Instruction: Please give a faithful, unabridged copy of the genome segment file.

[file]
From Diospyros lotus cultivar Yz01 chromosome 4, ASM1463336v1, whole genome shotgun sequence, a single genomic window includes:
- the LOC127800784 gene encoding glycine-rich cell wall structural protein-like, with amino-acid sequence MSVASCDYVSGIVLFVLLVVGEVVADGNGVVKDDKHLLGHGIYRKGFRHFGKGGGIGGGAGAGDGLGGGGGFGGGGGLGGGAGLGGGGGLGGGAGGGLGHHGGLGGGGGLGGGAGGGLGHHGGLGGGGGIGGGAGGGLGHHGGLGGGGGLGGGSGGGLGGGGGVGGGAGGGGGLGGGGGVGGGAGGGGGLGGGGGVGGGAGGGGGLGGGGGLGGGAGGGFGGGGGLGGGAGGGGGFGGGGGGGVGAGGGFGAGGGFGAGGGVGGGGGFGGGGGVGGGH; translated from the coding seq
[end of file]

From Diospyros lotus cultivar Yz01 chromosome 4, ASM1463336v1, whole genome shotgun sequence, a single genomic window includes:
- the LOC127800784 gene encoding glycine-rich cell wall structural protein-like, with amino-acid sequence MSVASCDYVSGIVLFVLLVVGEVVADGNGVVKDDKHLLGHGIYRKGFRHFGKGGGIGGGAGAGDGLGGGGGFGGGGGLGGGAGLGGGGGLGGGAGGGLGHHGGLGGGGGLGGGAGGGLGHHGGLGGGGGIGGGAGGGLGHHGGLGGGGGLGGGSGGGLGGGGGVGGGAGGGGGLGGGGGVGGGAGGGGGLGGGGGVGGGAGGGGGLGGGGGLGGGAGGGFGGGGGLGGGAGGGGGFGGGGGGGVGAGGGFGAGGGFGAGGGVGGGGGFGGGGGVGGGH; translated from the coding seq